The DJI Ronin is one heck of a gimbal, and one of it's stand out features would be the Auto Tuning Software. Well for anyone using SBGC Basecam Alexmos Controllers with their gimbals, the new firmware now offers an 'Auto PID' feature as well. But before you get too excited you may want to take a look at this video demonstration.
So the new firmware offers an amazing set of new features, and Auto PID tuning seems to work. This still doesn't solve the other areas that you need to be familiar with including sensor position, sensor calibrations, gyro calibrations, and motor configurations. Before you can use any of the Auto PID features, you need to properly configure those settings first and balance your camera properly on the gimbal frame.
I've heard some people talk about how everything works except for the 'Pitch' or maybe the 'YAW' is buzzing. Using the Auto PID tuning feature with one axis may now quickly solve these issues. Keep in mind that with a sliding scale between Better Stabilization and Better Precision your results could vary. Even though it's 'Auto' there's still a fair amount of trial and error that can be time consuming to use this process.
If you're working with 32 Bit Gimbals like the CAME-TV 7000/7500 (found here) or the Varavon Birdycam2 (found here), the new firmware should be compatible, but you know what they say. 'If it ain't broke, don't fix it'. If you have your gimbal working well, there may be no real reason to upgrade the firmware at this time.
As more people begin taking the challenge of building their own 3 Axis Gimbal Stabilizer, there have been numerous questions with still little information. One popular question relates to calibrating the IMU sensor. In this video I attempt to show my method of performing the 6 Point Calibration of the IMU sensor and why I choose to do it this way.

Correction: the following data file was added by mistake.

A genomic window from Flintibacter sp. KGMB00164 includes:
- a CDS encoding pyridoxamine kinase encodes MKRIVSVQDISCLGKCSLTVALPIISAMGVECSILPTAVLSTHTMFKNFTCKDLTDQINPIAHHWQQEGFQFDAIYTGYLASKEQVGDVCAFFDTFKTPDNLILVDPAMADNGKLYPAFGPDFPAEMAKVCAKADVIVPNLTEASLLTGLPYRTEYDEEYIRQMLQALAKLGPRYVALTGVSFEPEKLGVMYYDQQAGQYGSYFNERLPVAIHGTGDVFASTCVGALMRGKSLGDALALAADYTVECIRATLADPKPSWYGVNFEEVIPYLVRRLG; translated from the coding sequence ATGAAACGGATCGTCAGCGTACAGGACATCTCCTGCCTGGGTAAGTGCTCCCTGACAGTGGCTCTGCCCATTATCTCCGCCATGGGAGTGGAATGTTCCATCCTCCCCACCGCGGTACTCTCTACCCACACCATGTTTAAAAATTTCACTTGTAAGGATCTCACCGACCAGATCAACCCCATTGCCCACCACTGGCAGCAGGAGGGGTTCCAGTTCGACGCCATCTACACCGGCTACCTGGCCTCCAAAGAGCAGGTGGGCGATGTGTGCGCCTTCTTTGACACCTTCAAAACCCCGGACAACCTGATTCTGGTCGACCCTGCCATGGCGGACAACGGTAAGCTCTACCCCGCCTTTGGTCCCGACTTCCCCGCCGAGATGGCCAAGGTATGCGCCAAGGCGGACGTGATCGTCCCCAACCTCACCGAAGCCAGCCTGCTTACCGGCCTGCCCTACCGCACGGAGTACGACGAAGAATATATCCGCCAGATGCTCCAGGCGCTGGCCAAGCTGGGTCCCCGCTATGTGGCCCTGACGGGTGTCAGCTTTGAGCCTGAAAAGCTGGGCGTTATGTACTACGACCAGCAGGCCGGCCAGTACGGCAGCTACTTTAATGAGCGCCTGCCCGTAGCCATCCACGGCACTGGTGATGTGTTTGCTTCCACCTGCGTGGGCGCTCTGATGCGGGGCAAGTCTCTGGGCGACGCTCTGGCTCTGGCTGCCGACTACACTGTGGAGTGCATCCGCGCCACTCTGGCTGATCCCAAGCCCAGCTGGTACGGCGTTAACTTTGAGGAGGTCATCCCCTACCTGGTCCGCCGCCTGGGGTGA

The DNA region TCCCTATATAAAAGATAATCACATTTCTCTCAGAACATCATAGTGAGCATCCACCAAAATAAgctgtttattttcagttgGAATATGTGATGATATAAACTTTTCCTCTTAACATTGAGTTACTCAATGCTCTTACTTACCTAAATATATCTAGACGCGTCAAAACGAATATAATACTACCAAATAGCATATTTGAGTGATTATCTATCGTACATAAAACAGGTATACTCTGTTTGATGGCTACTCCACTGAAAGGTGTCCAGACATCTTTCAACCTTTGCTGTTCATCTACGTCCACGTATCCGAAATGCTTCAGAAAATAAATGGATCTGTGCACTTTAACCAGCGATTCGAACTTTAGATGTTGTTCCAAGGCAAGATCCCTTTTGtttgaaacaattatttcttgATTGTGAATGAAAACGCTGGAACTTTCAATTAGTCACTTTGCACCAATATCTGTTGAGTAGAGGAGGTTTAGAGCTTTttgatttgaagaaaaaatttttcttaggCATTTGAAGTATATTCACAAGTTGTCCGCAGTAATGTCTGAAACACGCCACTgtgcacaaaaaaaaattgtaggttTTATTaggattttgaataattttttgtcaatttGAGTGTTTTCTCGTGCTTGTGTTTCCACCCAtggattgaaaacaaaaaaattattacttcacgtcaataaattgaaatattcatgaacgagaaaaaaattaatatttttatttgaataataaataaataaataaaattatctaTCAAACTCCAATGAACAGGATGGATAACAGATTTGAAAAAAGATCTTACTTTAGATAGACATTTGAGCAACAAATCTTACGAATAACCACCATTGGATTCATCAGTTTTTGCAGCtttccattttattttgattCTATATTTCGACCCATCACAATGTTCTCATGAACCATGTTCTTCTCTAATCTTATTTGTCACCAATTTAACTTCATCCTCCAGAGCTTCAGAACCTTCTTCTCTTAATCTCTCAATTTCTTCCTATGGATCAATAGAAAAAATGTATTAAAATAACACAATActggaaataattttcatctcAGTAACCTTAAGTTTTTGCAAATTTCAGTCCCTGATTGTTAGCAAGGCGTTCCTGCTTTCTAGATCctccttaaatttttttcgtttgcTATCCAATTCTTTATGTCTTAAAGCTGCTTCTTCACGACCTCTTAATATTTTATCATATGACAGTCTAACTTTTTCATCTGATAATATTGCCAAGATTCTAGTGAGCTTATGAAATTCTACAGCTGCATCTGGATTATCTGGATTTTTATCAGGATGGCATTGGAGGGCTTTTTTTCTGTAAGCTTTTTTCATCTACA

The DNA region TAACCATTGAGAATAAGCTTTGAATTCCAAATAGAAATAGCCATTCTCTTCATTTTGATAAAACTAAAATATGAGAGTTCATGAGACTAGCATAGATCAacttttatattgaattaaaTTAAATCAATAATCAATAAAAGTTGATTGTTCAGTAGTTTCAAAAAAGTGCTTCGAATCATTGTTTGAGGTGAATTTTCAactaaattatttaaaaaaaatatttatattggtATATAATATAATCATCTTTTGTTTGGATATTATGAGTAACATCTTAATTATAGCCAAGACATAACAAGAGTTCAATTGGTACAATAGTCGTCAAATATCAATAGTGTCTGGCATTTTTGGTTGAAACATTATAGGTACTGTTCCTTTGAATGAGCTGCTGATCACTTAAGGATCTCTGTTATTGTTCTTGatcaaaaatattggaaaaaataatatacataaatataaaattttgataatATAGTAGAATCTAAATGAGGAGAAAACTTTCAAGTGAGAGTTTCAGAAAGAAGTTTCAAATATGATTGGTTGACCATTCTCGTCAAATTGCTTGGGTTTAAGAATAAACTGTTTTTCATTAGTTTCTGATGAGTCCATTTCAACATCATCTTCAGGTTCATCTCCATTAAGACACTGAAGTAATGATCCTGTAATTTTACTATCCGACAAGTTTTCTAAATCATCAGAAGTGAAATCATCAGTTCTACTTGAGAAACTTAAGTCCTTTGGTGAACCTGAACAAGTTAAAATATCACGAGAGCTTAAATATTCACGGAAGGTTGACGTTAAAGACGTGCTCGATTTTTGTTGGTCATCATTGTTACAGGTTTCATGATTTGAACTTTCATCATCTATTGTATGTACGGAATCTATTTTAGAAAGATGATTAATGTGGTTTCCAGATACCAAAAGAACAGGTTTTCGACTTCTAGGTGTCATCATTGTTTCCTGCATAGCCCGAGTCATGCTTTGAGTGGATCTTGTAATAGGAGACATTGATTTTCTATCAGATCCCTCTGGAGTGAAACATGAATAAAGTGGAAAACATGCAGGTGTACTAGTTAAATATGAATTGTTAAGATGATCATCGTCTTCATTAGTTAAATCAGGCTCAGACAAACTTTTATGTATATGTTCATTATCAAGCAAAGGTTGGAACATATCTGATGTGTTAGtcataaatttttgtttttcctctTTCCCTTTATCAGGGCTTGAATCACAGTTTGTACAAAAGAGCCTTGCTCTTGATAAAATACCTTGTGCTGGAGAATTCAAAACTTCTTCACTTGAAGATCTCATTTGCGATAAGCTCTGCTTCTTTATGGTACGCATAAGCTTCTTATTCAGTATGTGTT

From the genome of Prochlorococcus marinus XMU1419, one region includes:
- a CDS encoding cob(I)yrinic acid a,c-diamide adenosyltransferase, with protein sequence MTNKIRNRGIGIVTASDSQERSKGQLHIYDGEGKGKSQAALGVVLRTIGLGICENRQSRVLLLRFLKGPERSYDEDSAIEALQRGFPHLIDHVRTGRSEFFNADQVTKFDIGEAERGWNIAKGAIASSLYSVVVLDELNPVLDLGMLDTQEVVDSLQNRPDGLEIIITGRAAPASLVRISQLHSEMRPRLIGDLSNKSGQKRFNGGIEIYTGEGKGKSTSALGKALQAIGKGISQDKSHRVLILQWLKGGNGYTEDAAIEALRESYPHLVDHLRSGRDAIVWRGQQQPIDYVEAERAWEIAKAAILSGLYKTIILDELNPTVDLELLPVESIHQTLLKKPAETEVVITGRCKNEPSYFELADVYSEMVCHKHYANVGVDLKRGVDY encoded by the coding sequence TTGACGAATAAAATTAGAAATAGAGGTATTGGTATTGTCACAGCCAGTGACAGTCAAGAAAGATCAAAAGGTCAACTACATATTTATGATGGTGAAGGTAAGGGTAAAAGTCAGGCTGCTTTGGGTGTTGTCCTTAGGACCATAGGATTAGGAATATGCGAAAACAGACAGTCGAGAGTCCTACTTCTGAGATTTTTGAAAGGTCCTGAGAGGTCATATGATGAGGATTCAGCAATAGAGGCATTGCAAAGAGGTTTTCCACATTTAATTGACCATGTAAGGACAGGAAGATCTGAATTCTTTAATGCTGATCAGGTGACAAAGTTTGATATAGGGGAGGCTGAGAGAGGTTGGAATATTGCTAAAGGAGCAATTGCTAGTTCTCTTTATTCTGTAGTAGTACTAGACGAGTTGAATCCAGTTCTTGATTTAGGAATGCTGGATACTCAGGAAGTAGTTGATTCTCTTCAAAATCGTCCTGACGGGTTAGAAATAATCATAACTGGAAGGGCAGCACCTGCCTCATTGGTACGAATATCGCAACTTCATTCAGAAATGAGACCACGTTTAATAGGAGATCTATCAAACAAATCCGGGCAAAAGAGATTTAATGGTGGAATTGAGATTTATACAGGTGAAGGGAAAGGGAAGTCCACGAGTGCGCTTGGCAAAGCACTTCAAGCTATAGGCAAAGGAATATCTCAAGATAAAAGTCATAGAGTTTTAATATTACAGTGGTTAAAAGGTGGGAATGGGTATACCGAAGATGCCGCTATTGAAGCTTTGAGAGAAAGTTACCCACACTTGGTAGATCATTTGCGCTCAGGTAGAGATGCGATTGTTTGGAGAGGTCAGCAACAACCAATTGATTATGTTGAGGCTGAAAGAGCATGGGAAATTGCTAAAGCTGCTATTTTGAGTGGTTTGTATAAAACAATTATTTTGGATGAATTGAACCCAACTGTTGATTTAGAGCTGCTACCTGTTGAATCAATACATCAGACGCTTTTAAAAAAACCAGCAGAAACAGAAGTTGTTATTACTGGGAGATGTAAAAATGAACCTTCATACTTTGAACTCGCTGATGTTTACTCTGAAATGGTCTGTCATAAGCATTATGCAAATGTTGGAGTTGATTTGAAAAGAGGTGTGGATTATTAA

Unlike using a cardboard box, this method using a Leveling Cube ensures you can visibly see how level you are before performing calibration. It also allows the sensor to remain completely flat across the cube.
If you look closely, you can see that laying the sensor down over the exposed solder pins may cause inaccurate results. Perform your calibration with the sensor level using only the flat area. Hopefully this bit of information has been helpful and may allow you to get slightly more accurate results from your 6 Point IMU Calibration.
At first I thought these cubes were merely a novelty item, but after working with these gimbals, I have found so many more uses for them. They are great for checking how level your gimbal is when placed on a stand while balancing your camera. They are also great for checking the level of your camera immediately after powering up your gimbal (make sure your horizon is level before shooting). Great little item to have around for just under $2.50 + Free Shipping, I suggest grabbing the cubes with 3 bubble levels built in (click here)